According to an article in the Des Moines Register, The American Association of University Women (AAUW) issued their annual report on the “pay gap” between women and men. According to the report, women in Iowa earn about $10,000 less per year than men. This article, and the related report, are excellent examples of misuse of meaningless statistics. (See link below.) Comparing the median pay for all women with the median pay for all men tells us nothing about whether or not sex discrimination is taking place. A valid analysis would compare the pay of women and men who do the same work for the same employer. The report by the AAUW did not do that.
This report tells us more about the bias of the AAUW than it does about bias in the workplace. As you reported, Kim Churches, chief executive officer of AAUW, said, “It’s unacceptable. There is no gender differentiation when it comes to quality, skills, and talent. It’s time to close this gap and give every woman in Iowa and across the country the salaries they deserve.” She advocated for more regulation.
Based on the facts given in the article, and assuming that women and men can and do perform equally, then it is fair to presume that the AAUW would agree that if any woman wants to earn the same pay as a man, then they should go for the same jobs that men go for. When the relevant qualifications, working conditions, and job duties are accounted for, the difference in pay between women and men reduces dramatically. The pay gap has been reducing for years. Our current laws are working. We don’t need to add more regulations.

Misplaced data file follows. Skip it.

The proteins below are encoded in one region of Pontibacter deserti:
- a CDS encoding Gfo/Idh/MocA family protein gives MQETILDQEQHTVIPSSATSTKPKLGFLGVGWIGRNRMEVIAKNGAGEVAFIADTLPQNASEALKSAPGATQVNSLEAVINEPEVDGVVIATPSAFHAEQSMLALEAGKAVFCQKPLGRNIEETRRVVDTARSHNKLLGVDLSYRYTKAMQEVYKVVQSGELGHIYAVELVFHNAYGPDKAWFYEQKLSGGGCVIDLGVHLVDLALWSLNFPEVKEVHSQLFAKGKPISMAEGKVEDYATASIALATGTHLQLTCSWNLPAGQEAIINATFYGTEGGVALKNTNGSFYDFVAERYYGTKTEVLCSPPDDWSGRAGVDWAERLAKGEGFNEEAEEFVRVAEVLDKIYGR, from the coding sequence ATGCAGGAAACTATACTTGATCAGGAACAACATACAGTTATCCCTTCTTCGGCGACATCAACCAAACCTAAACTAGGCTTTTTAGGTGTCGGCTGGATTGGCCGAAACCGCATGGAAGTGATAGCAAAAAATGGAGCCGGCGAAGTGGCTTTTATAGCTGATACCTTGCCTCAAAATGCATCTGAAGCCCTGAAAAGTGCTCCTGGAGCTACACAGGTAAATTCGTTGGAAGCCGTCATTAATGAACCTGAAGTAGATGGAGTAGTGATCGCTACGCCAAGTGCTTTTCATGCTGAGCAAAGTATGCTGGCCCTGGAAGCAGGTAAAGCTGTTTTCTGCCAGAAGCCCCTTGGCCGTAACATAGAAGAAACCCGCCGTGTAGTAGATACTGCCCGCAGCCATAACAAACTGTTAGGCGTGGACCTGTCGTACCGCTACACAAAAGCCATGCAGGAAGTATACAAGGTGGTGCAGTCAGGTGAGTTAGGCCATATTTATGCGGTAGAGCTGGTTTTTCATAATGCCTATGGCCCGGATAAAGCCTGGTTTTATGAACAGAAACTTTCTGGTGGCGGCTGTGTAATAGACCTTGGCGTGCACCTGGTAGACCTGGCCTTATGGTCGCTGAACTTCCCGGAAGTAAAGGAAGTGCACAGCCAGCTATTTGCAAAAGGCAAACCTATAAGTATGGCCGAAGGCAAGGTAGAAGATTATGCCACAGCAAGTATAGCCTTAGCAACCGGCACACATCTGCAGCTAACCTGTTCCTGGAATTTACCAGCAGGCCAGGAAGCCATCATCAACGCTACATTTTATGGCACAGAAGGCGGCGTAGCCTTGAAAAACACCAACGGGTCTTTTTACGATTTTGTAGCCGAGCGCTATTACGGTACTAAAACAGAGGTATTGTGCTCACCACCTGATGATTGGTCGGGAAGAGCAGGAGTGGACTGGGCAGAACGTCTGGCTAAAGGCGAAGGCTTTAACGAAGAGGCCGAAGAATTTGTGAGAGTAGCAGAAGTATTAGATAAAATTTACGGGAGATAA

In today’s Des Moines Register, the guest opinion by Kollan Kolthoff was very vague in his call for “common sense reform” of the licensing of cosmetologists. (See link below.) He wrote, “…leaders from within the industry are uniquely aware that there are problems that need to be addressed.” I presume the industry leaders he refers to are existing licensed cosmetologists and licensed schools of cosmetology. After a person has completed the 2,100 required hours of education and paid as much as $20,000, it is very understandable that they would not want to see license requirements significantly lowered – thereby indirectly lowering the value of what they have already paid for. Similarly, licensed schools of cosmetology have a very strong financial incentive to maximize the number or hours of schooling required for a license.
He also wrote Iowa needs reform that, “…protects consumers against the deregulation of licensed beauty professionals.” Deregulation does not and should not mean a lessening of regulation to keep consumers safe. Deregulation should focus on removing regulations that have the primary purpose of protecting the income of existing cosmetologists and schools of cosmetology.
The same issues apply to a large number of occupations that require a license from the state. Most calls for licensing, and opposition to deregulation, come from existing businesses and licensees, not from the general public. Our elective representatives should establish a process to review and reduce licensing requirements in Iowa so that only public safety is is taken into account when requiring Iowans to get a license from the state before being able to work in any particular job.